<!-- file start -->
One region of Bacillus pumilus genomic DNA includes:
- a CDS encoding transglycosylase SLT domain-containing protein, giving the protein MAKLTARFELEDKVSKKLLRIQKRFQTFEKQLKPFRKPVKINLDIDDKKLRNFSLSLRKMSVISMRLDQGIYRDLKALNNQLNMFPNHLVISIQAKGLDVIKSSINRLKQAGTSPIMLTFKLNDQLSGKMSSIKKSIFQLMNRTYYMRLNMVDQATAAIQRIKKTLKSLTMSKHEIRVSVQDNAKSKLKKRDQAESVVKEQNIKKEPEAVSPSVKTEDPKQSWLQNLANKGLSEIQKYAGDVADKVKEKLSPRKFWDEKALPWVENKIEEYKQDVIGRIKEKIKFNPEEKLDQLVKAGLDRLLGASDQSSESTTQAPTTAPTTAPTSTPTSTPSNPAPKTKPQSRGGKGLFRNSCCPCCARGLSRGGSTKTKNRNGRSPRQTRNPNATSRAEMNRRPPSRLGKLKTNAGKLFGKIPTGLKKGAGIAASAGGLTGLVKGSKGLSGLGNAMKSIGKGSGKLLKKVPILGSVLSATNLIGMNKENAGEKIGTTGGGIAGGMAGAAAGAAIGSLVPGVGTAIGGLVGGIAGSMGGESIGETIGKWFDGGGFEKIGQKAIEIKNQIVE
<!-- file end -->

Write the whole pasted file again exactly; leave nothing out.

One region of Bacillus pumilus genomic DNA includes:
- a CDS encoding transglycosylase SLT domain-containing protein, giving the protein MAKLTARFELEDKVSKKLLRIQKRFQTFEKQLKPFRKPVKINLDIDDKKLRNFSLSLRKMSVISMRLDQGIYRDLKALNNQLNMFPNHLVISIQAKGLDVIKSSINRLKQAGTSPIMLTFKLNDQLSGKMSSIKKSIFQLMNRTYYMRLNMVDQATAAIQRIKKTLKSLTMSKHEIRVSVQDNAKSKLKKRDQAESVVKEQNIKKEPEAVSPSVKTEDPKQSWLQNLANKGLSEIQKYAGDVADKVKEKLSPRKFWDEKALPWVENKIEEYKQDVIGRIKEKIKFNPEEKLDQLVKAGLDRLLGASDQSSESTTQAPTTAPTTAPTSTPTSTPSNPAPKTKPQSRGGKGLFRNSCCPCCARGLSRGGSTKTKNRNGRSPRQTRNPNATSRAEMNRRPPSRLGKLKTNAGKLFGKIPTGLKKGAGIAASAGGLTGLVKGSKGLSGLGNAMKSIGKGSGKLLKKVPILGSVLSATNLIGMNKENAGEKIGTTGGGIAGGMAGAAAGAAIGSLVPGVGTAIGGLVGGIAGSMGGESIGETIGKWFDGGGFEKIGQKAIEIKNQIVE